The Polish author Bolesław Prus has been likened to both Chekhov and Tolstoy. Born Aleksander Głowacki (Prus was a pen name), at the age of 15 he joined the 1863 Polish Uprising against Imperial Russia, in which he was badly injured. Later he became an influential newspaper columnist with a particular interest in science and technology, and published many keenly observed, often humorous short stories. He also wrote four novels on the ‘great questions of our age’, of which THE DOLL was the second. Czesław Milosz, the Polish Nobel laureate, held it to be the greatest Polish novel and an outstanding example of nineteenth-century realistic prose.
Set in 1878, THE DOLL paints a panoramic picture of late nineteenth-century Warsaw society, its tensions, politics, class divisions and attempts at social reform. It tells of an energetic young entrepreneur, Wokulski, who becomes infatuated with Izabela, the daughter of a bankrupt aristocrat. The title refers both to an incident with a stolen toy and also, by implication, to Izabela herself. THE DOLL has been translated into 21 languages and filmed several times. This link provides a wealth of further reading about the book. Although a classic in Poland, it was almost a century before it was published in English in 1972, in a translation by David Welsh.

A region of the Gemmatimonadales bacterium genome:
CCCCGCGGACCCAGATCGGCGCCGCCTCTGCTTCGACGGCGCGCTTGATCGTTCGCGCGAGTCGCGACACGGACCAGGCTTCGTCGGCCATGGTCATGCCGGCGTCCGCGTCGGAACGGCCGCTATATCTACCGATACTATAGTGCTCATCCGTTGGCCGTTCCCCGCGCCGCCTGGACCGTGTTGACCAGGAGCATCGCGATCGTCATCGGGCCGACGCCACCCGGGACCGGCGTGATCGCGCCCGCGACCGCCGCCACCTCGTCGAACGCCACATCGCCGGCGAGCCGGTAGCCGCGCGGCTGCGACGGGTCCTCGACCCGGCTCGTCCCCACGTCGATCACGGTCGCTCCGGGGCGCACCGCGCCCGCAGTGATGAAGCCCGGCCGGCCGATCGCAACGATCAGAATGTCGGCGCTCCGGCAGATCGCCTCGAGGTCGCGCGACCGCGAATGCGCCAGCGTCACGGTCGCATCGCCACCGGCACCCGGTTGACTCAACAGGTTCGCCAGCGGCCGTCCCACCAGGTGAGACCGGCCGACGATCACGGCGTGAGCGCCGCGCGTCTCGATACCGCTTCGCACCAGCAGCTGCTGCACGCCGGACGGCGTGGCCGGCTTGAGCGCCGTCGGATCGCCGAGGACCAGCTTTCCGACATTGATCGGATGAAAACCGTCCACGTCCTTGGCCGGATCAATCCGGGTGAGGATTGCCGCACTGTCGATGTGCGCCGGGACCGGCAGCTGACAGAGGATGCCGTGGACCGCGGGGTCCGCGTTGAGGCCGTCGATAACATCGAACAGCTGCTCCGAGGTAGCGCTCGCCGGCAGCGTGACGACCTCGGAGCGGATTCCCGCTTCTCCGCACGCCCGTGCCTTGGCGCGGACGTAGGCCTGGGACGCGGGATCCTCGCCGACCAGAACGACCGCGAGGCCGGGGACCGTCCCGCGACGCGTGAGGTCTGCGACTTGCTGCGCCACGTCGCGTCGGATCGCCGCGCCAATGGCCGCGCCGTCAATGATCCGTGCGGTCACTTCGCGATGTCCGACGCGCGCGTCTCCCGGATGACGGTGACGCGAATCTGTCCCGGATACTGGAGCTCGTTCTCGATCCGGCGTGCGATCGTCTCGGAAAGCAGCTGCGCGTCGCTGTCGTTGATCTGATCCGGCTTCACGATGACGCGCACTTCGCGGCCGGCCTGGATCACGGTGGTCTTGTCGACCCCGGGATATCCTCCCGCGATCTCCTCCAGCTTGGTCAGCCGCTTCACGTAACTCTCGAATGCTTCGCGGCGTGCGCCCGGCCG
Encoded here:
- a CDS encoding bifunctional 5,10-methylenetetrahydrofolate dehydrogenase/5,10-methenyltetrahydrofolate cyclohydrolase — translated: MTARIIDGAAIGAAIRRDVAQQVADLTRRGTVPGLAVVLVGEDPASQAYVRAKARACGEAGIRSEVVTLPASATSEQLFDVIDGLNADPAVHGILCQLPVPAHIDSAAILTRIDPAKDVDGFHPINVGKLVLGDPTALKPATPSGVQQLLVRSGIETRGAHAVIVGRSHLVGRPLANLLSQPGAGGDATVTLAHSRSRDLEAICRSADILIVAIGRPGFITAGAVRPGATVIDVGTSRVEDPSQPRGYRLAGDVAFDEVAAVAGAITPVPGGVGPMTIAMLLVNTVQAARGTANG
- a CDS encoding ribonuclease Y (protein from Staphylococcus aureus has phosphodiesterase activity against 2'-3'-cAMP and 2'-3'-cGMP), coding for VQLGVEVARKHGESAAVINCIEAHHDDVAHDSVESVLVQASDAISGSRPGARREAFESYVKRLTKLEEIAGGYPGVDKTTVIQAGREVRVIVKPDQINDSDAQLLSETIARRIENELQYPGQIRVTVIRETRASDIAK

1972 was a great year all round for literature in English translation. FAMILY TIES, a collection of short stories by the grande dame of Brazilian literature, Clarice Lispector, first appeared in a translation from the Portuguese by Giovanni Pontiero. (You’ll hear more about Lispector and Pontiero in #TA60 1992!) Other first translations into English that year include MY MICHAEL by Amos Oz, translated from the Hebrew by Nicholas de Lange (more on this author-translator team in #TA60 2002), and Halldór Laxness’ magnum opus UNDER THE GLACIER, translated from the Icelandic by Magnus Magnusson (cf. THE FISH CAN SING, #TA60 1966).